The Classical Period of Eritrea´s antiquity is characterized by a wide array of monumental architecture and literary traditions that flourished from the 1st millennium BCE to the 1st millennium CE. Understanding monumentality during these periods cannot be accomplished without the detailed study of aspects of social organization, belief systems, craftsmanship and patterns of resource exploitation. Similarly, the development of letterforms and writing systems evinced during these periods can only be conceptualized with the full comprehension of the world-view of 1st millennium BCE-1st millennium CE societies in this part of the Horn. The relationship between the tangible and intangible heritage, therefore, can be drawn in light of these elements of Eritrea´s antiquity.
Furthermore, the medieval period in Eritrea best exemplifies the connection between the intangible and tangible. Traditions inherent to the contribution of Islamic and Christian civilizations in Eritrea have greatly contributed towards the shaping of the norms, practices and values of the contemporary Eritrean society. Perched on cliffs and religious sanctuaries, the traditions inherent to both religions have for long been preserved and transformed to culminate in the present realities of the Eritrean society. Material evidence to these traditions, therefore, cannot be seen in isolation from the aforementioned intangible components.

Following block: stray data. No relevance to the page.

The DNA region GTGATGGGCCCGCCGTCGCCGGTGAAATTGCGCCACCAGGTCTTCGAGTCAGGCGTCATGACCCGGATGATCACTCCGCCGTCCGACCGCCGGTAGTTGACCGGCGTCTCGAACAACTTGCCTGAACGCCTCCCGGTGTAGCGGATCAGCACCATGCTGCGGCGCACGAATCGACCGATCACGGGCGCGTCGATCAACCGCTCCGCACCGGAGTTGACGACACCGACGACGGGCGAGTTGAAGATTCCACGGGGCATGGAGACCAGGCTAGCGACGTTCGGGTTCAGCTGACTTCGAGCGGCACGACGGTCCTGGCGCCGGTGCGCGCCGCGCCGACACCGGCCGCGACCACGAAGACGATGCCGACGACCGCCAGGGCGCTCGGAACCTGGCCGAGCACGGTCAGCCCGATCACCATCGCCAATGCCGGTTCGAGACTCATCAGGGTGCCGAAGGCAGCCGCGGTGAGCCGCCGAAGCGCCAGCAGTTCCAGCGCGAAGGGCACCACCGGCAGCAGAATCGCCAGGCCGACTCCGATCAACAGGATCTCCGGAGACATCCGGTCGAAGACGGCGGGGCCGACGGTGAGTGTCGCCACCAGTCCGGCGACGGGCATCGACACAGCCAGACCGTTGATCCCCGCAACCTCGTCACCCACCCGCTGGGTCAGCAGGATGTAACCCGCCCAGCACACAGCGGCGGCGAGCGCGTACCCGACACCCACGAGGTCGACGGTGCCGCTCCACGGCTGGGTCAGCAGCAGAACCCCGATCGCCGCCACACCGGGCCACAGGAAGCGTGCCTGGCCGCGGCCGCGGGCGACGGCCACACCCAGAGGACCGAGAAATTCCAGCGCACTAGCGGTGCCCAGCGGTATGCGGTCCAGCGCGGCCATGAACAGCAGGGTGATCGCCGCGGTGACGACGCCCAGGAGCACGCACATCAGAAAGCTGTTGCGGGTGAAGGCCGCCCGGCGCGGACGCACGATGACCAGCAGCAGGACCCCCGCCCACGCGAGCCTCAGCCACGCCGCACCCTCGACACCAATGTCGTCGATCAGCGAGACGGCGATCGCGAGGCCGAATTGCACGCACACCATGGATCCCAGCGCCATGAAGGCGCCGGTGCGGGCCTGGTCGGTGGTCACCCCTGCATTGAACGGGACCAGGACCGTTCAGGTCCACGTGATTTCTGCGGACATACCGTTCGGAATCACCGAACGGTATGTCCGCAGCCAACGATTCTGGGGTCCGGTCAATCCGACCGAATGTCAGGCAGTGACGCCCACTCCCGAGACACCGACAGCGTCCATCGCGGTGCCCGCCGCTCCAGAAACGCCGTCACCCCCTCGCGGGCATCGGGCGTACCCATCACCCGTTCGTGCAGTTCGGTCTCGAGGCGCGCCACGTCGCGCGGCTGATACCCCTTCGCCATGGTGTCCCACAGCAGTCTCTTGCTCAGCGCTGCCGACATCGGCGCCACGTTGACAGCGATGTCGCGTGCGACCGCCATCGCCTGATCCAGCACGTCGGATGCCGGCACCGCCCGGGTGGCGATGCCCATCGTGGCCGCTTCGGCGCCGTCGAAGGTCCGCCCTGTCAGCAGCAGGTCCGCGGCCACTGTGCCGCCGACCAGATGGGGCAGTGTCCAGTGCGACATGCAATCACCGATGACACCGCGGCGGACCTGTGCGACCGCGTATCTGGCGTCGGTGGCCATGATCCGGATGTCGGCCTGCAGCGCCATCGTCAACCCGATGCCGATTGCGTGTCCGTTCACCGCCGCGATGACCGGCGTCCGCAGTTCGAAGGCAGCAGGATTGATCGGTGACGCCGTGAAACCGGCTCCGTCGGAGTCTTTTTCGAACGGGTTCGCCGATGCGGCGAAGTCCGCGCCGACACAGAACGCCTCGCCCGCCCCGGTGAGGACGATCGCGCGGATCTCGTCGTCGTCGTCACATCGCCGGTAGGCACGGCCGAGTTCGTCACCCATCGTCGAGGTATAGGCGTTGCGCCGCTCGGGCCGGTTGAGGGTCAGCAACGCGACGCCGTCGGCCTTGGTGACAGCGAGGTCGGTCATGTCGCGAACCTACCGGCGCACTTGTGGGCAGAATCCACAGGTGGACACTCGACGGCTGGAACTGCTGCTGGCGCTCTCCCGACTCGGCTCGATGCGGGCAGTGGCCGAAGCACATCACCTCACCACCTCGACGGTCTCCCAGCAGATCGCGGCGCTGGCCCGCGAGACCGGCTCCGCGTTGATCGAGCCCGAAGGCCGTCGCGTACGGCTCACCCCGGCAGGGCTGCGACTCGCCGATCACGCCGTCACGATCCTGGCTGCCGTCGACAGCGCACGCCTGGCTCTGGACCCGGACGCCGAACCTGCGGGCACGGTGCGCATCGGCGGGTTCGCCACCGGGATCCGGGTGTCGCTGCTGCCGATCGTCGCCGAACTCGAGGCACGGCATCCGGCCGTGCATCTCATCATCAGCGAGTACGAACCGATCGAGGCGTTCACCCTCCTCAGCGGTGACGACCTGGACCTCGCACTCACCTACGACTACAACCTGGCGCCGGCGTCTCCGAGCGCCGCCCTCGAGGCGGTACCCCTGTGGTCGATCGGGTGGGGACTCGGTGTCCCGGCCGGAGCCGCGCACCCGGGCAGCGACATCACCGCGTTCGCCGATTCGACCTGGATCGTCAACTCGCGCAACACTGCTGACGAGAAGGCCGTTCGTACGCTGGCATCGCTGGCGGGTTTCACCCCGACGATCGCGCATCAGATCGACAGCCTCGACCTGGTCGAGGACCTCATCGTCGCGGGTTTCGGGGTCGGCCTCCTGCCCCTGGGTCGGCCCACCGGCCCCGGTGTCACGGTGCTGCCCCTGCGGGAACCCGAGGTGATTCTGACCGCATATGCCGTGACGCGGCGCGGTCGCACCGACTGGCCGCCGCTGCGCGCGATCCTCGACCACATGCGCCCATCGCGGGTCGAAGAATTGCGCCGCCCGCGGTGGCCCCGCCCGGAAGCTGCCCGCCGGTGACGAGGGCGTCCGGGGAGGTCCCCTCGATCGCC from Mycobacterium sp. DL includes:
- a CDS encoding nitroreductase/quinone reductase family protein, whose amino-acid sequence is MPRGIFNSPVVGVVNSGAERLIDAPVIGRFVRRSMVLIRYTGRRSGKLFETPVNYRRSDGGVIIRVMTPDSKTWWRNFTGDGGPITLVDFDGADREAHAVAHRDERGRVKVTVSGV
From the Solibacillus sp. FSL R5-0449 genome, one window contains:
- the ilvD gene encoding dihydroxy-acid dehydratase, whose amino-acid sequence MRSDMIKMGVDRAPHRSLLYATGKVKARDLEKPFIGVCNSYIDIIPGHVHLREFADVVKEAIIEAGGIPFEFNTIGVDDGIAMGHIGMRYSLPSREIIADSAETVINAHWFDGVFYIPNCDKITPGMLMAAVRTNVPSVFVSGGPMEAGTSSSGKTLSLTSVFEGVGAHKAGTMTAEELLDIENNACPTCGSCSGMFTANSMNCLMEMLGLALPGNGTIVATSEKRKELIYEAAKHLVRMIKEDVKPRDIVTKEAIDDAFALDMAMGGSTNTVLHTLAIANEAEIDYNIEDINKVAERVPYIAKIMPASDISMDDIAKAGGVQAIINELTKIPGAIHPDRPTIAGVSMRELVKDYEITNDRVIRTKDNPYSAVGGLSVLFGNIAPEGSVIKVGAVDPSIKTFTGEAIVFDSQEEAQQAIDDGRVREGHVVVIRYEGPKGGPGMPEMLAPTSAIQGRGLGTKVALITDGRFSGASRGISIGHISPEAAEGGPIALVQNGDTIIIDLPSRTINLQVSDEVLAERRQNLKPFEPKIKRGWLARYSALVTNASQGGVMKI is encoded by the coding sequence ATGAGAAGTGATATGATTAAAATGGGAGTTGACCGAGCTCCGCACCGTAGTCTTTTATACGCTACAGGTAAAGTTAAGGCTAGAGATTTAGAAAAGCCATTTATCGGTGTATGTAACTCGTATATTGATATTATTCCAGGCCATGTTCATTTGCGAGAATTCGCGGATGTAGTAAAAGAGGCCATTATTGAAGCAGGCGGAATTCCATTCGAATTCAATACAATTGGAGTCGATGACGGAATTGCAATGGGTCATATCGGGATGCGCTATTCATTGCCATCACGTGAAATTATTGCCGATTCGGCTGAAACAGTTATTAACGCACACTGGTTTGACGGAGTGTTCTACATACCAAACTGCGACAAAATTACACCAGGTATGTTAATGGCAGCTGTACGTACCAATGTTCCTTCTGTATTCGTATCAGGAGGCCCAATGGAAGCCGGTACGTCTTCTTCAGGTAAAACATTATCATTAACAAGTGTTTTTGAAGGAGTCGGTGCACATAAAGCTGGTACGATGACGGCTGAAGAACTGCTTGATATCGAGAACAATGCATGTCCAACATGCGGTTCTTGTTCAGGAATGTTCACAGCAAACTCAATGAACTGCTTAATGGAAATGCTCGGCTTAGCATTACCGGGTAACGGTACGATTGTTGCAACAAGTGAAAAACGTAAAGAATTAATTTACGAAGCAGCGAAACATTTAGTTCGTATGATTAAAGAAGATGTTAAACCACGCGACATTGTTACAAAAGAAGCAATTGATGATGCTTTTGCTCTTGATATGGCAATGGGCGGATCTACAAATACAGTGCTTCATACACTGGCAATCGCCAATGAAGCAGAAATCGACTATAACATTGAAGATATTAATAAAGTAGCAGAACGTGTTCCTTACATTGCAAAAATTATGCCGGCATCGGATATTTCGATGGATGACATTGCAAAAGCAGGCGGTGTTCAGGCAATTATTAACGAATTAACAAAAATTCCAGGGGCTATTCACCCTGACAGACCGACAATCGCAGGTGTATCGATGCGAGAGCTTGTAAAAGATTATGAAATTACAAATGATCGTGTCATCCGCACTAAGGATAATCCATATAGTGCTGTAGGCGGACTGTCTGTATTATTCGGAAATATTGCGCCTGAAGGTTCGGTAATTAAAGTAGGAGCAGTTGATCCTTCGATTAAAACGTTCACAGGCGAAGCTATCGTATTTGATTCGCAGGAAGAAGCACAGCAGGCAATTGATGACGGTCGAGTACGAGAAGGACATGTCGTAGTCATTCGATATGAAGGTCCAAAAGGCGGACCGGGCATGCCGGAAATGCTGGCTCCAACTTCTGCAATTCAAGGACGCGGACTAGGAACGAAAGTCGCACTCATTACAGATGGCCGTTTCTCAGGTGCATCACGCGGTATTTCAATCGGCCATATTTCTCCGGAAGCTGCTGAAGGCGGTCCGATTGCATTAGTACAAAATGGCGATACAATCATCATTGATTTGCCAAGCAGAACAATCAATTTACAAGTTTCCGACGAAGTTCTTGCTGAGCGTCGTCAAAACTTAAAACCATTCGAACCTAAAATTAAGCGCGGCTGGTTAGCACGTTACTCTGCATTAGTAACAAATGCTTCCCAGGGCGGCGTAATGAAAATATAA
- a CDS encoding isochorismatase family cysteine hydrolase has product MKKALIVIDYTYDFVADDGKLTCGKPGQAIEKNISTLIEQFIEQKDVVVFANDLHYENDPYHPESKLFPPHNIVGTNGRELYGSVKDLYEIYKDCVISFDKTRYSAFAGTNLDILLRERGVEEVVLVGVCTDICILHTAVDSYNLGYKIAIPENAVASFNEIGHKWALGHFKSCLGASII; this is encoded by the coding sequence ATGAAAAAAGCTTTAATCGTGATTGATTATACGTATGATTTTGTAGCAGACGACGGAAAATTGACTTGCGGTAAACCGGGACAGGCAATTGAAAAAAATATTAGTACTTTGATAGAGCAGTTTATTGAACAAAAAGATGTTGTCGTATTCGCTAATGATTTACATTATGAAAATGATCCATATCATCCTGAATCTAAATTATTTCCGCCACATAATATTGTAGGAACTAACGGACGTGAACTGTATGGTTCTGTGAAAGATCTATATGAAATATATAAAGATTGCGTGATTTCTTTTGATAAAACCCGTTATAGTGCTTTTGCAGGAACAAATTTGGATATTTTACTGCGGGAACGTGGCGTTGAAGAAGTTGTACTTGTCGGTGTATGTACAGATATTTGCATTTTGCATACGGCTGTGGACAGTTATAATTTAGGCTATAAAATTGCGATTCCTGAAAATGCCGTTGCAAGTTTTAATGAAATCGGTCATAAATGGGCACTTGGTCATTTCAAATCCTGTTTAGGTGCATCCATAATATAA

The legacies of the Colonial epochs also equally represent the connection between the tangible and intangible components of Eritrea´s cultural heritage. The relationship is expressed in the form of architectural features, industrial ensembles, battlefields and colonial facilities. While architectural features and industrial ensembles represent the harmony between local and modern amenities in the form of urban and industrial development in as much as the cultivation of the “spirit of the city“, battlefields and colonial facilities (such as prisons) are reminiscent of the resentment, heroics and bravery of the Eritrean people as well as the brutality of colonizers.
Nothing best represents the intangible ethos of resilience, bravery, martyrdom and spirit of nation building than the heritage of Eritrea´s recent history explained in its thirty year struggle for independence. Battlefields and trenches reminiscent of the struggle not only constitute monumental ensembles but are also intangible aspects closely related to the essence of the State of Eritrea.
Each of the examples given in the article highlights the importance of the relationship between the tangible and intangible aspects of Eritrea´s antiquity. The valorization of the values embraced in these components is, therefore, important to help understand the complexity and richness of our cultural heritage and allow appreciation of these values by the wider society.
A column prepared in collaboration with the Eritrea’s culture and sports commission